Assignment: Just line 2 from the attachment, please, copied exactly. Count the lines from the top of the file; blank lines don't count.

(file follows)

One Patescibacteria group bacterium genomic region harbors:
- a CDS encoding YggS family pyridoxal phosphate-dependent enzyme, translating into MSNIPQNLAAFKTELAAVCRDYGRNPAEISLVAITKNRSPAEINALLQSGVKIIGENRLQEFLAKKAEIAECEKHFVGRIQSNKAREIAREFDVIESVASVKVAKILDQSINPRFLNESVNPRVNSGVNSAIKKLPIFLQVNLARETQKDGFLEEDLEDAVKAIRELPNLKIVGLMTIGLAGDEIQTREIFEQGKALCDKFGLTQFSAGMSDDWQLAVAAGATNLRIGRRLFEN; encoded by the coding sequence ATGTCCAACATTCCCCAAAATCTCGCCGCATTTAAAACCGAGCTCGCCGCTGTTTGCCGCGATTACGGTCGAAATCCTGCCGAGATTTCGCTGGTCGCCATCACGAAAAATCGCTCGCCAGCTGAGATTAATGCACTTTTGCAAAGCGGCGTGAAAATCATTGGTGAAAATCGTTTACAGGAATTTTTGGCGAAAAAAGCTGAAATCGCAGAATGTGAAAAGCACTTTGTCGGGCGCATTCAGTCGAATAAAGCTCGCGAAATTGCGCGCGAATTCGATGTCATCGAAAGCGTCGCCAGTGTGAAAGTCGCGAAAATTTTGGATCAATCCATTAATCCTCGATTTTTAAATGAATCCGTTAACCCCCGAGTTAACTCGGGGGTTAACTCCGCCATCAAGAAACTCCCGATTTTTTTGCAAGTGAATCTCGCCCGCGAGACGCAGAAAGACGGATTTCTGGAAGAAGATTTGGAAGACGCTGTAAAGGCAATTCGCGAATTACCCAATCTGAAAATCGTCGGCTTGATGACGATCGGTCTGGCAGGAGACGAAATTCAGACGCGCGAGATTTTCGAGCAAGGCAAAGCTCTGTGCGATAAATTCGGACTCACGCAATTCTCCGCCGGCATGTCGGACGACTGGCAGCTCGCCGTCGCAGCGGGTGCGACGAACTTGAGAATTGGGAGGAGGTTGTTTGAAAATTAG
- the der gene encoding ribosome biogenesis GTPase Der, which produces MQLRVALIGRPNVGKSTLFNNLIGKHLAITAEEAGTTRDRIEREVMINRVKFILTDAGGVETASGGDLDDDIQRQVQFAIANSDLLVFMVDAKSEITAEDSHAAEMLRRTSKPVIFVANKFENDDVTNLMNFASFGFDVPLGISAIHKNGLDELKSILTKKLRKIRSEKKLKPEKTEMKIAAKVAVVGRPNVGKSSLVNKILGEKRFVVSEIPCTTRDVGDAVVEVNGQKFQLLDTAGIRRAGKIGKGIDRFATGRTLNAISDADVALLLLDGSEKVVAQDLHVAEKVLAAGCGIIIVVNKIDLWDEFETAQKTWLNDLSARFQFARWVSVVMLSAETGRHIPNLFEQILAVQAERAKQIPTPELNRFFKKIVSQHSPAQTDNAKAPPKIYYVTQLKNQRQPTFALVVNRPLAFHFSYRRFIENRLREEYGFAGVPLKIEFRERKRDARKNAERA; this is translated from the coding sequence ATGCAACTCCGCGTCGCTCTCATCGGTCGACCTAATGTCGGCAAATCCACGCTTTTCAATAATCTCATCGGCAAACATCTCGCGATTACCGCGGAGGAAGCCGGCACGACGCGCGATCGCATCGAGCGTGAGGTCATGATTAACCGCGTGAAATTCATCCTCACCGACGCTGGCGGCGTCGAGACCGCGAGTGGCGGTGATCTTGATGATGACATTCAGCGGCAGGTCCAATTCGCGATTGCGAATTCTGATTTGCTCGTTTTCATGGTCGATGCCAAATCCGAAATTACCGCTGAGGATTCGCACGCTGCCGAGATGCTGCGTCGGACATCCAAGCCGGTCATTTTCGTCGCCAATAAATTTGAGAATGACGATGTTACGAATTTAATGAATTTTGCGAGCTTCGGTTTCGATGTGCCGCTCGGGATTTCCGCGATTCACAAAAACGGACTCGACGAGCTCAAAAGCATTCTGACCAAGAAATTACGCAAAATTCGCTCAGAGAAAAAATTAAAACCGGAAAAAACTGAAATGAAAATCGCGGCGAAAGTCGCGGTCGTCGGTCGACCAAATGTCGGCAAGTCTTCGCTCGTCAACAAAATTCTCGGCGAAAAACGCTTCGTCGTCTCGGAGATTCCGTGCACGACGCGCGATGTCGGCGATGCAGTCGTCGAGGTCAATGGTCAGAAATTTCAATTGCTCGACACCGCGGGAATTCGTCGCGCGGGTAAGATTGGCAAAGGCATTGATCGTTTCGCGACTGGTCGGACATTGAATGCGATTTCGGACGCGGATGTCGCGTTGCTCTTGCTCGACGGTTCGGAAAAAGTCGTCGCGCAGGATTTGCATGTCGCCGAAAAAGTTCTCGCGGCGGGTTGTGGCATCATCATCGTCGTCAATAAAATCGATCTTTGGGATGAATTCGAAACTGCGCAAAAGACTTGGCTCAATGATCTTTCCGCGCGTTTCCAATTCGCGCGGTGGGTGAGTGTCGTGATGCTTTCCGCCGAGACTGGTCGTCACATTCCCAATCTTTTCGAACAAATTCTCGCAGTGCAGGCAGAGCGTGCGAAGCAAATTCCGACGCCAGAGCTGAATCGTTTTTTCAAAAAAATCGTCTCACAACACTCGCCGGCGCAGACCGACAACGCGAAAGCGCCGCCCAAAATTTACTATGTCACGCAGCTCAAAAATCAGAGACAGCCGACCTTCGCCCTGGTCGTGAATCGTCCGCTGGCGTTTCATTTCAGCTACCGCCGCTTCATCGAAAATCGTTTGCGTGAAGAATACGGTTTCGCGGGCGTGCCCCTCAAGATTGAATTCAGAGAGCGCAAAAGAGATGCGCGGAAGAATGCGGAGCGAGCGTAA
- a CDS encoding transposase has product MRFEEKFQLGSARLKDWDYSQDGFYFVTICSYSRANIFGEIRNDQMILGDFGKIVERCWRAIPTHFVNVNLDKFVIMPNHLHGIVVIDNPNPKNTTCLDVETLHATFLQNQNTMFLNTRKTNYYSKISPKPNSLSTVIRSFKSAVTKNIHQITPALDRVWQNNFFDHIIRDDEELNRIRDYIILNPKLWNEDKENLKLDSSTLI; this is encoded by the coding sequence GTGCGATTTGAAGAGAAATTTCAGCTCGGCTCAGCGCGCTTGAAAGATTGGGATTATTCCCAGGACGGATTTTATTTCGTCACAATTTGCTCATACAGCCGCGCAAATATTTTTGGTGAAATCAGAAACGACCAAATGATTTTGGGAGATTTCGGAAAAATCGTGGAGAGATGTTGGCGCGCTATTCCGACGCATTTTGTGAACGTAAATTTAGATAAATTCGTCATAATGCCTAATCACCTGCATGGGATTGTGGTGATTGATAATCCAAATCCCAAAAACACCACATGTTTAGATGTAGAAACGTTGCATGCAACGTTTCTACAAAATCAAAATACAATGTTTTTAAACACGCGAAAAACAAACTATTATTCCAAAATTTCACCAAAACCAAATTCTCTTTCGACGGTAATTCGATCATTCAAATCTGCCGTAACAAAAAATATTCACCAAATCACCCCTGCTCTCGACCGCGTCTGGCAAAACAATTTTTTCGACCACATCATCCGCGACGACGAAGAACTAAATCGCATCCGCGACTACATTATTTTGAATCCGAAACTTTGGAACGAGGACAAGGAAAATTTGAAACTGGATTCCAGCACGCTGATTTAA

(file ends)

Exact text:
- a CDS encoding YggS family pyridoxal phosphate-dependent enzyme, translating into MSNIPQNLAAFKTELAAVCRDYGRNPAEISLVAITKNRSPAEINALLQSGVKIIGENRLQEFLAKKAEIAECEKHFVGRIQSNKAREIAREFDVIESVASVKVAKILDQSINPRFLNESVNPRVNSGVNSAIKKLPIFLQVNLARETQKDGFLEEDLEDAVKAIRELPNLKIVGLMTIGLAGDEIQTREIFEQGKALCDKFGLTQFSAGMSDDWQLAVAAGATNLRIGRRLFEN; encoded by the coding sequence ATGTCCAACATTCCCCAAAATCTCGCCGCATTTAAAACCGAGCTCGCCGCTGTTTGCCGCGATTACGGTCGAAATCCTGCCGAGATTTCGCTGGTCGCCATCACGAAAAATCGCTCGCCAGCTGAGATTAATGCACTTTTGCAAAGCGGCGTGAAAATCATTGGTGAAAATCGTTTACAGGAATTTTTGGCGAAAAAAGCTGAAATCGCAGAATGTGAAAAGCACTTTGTCGGGCGCATTCAGTCGAATAAAGCTCGCGAAATTGCGCGCGAATTCGATGTCATCGAAAGCGTCGCCAGTGTGAAAGTCGCGAAAATTTTGGATCAATCCATTAATCCTCGATTTTTAAATGAATCCGTTAACCCCCGAGTTAACTCGGGGGTTAACTCCGCCATCAAGAAACTCCCGATTTTTTTGCAAGTGAATCTCGCCCGCGAGACGCAGAAAGACGGATTTCTGGAAGAAGATTTGGAAGACGCTGTAAAGGCAATTCGCGAATTACCCAATCTGAAAATCGTCGGCTTGATGACGATCGGTCTGGCAGGAGACGAAATTCAGACGCGCGAGATTTTCGAGCAAGGCAAAGCTCTGTGCGATAAATTCGGACTCACGCAATTCTCCGCCGGCATGTCGGACGACTGGCAGCTCGCCGTCGCAGCGGGTGCGACGAACTTGAGAATTGGGAGGAGGTTGTTTGAAAATTAG